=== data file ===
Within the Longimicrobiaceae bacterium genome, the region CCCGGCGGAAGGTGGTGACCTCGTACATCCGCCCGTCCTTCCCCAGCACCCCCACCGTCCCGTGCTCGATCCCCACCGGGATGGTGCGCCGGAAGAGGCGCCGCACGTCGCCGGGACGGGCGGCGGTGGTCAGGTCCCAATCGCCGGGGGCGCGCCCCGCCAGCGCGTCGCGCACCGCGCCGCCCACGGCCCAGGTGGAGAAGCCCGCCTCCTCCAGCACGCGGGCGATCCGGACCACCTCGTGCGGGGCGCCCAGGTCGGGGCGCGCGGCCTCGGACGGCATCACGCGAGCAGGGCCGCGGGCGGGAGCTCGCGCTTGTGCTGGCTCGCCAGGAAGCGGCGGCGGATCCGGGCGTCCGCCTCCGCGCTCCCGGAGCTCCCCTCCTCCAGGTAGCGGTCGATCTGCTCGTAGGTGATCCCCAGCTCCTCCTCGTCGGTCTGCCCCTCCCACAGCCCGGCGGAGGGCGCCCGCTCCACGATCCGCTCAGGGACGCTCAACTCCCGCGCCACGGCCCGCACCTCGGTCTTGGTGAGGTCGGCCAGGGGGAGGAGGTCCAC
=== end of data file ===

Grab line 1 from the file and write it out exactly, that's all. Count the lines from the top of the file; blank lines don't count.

Within the Longimicrobiaceae bacterium genome, the region CCCGGCGGAAGGTGGTGACCTCGTACATCCGCCCGTCCTTCCCCAGCACCCCCACCGTCCCGTGCTCGATCCCCACCGGGATGGTGCGCCGGAAGAGGCGCCGCACGTCGCCGGGACGGGCGGCGGTGGTCAGGTCCCAATCGCCGGGGGCGCGCCCCGCCAGCGCGTCGCGCACCGCGCCGCCCACGGCCCAGGTGGAGAAGCCCGCCTCCTCCAGCACGCGGGCGATCCGGACCACCTCGTGCGGGGCGCCCAGGTCGGGGCGCGCGGCCTCGGACGGCATCACGCGAGCAGGGCCGCGGGCGGGAGCTCGCGCTTGTGCTGGCTCGCCAGGAAGCGGCGGCGGATCCGGGCGTCCGCCTCCGCGCTCCCGGAGCTCCCCTCCTCCAGGTAGCGGTCGATCTGCTCGTAGGTGATCCCCAGCTCCTCCTCGTCGGTCTGCCCCTCCCACAGCCCGGCGGAGGGCGCCCGCTCCACGATCCGCTCAGGGACGCTCAACTCCCGCGCCACGGCCCGCACCTCGGTCTTGGTGAGGTCGGCCAGGGGGAGGAGGTCCAC